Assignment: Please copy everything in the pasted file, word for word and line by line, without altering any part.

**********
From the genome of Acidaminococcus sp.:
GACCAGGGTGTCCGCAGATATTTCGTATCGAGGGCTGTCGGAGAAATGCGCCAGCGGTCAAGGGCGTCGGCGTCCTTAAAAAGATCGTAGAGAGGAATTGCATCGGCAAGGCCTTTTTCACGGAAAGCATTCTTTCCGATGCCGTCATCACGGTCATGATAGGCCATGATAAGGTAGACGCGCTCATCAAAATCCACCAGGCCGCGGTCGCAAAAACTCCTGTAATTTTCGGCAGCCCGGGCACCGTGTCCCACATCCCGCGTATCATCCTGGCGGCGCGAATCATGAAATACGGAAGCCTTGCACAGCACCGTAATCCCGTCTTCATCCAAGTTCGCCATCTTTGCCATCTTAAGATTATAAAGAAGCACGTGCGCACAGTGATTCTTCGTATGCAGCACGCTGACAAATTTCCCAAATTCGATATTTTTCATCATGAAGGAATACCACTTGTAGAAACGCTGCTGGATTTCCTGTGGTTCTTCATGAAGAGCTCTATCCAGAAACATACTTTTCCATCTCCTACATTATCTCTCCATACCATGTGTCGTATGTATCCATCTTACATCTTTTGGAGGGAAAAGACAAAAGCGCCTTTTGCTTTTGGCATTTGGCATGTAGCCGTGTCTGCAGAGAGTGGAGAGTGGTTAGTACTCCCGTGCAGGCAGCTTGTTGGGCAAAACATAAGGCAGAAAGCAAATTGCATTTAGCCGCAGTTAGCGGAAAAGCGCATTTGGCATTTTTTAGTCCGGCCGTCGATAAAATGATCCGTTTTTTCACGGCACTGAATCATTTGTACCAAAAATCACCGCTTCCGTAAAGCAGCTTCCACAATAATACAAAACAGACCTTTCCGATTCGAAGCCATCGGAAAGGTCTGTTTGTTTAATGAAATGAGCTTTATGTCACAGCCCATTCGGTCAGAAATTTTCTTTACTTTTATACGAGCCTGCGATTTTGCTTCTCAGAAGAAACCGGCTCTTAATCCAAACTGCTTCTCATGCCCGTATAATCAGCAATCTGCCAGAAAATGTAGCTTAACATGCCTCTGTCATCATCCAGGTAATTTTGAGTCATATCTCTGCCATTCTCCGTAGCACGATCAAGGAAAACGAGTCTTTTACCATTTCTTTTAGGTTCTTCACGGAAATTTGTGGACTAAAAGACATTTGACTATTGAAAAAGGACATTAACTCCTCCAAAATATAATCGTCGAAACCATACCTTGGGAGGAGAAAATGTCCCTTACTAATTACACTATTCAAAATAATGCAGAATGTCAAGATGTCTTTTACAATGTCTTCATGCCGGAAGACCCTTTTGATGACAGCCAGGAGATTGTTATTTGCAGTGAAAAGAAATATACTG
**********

From the genome of Acidaminococcus sp.:
GACCAGGGTGTCCGCAGATATTTCGTATCGAGGGCTGTCGGAGAAATGCGCCAGCGGTCAAGGGCGTCGGCGTCCTTAAAAAGATCGTAGAGAGGAATTGCATCGGCAAGGCCTTTTTCACGGAAAGCATTCTTTCCGATGCCGTCATCACGGTCATGATAGGCCATGATAAGGTAGACGCGCTCATCAAAATCCACCAGGCCGCGGTCGCAAAAACTCCTGTAATTTTCGGCAGCCCGGGCACCGTGTCCCACATCCCGCGTATCATCCTGGCGGCGCGAATCATGAAATACGGAAGCCTTGCACAGCACCGTAATCCCGTCTTCATCCAAGTTCGCCATCTTTGCCATCTTAAGATTATAAAGAAGCACGTGCGCACAGTGATTCTTCGTATGCAGCACGCTGACAAATTTCCCAAATTCGATATTTTTCATCATGAAGGAATACCACTTGTAGAAACGCTGCTGGATTTCCTGTGGTTCTTCATGAAGAGCTCTATCCAGAAACATACTTTTCCATCTCCTACATTATCTCTCCATACCATGTGTCGTATGTATCCATCTTACATCTTTTGGAGGGAAAAGACAAAAGCGCCTTTTGCTTTTGGCATTTGGCATGTAGCCGTGTCTGCAGAGAGTGGAGAGTGGTTAGTACTCCCGTGCAGGCAGCTTGTTGGGCAAAACATAAGGCAGAAAGCAAATTGCATTTAGCCGCAGTTAGCGGAAAAGCGCATTTGGCATTTTTTAGTCCGGCCGTCGATAAAATGATCCGTTTTTTCACGGCACTGAATCATTTGTACCAAAAATCACCGCTTCCGTAAAGCAGCTTCCACAATAATACAAAACAGACCTTTCCGATTCGAAGCCATCGGAAAGGTCTGTTTGTTTAATGAAATGAGCTTTATGTCACAGCCCATTCGGTCAGAAATTTTCTTTACTTTTATACGAGCCTGCGATTTTGCTTCTCAGAAGAAACCGGCTCTTAATCCAAACTGCTTCTCATGCCCGTATAATCAGCAATCTGCCAGAAAATGTAGCTTAACATGCCTCTGTCATCATCCAGGTAATTTTGAGTCATATCTCTGCCATTCTCCGTAGCACGATCAAGGAAAACGAGTCTTTTACCATTTCTTTTAGGTTCTTCACGGAAATTTGTGGACTAAAAGACATTTGACTATTGAAAAAGGACATTAACTCCTCCAAAATATAATCGTCGAAACCATACCTTGGGAGGAGAAAATGTCCCTTACTAATTACACTATTCAAAATAATGCAGAATGTCAAGATGTCTTTTACAATGTCTTCATGCCGGAAGACCCTTTTGATGACAGCCAGGAGATTGTTATTTGCAGTGAAAAGAAATATACTG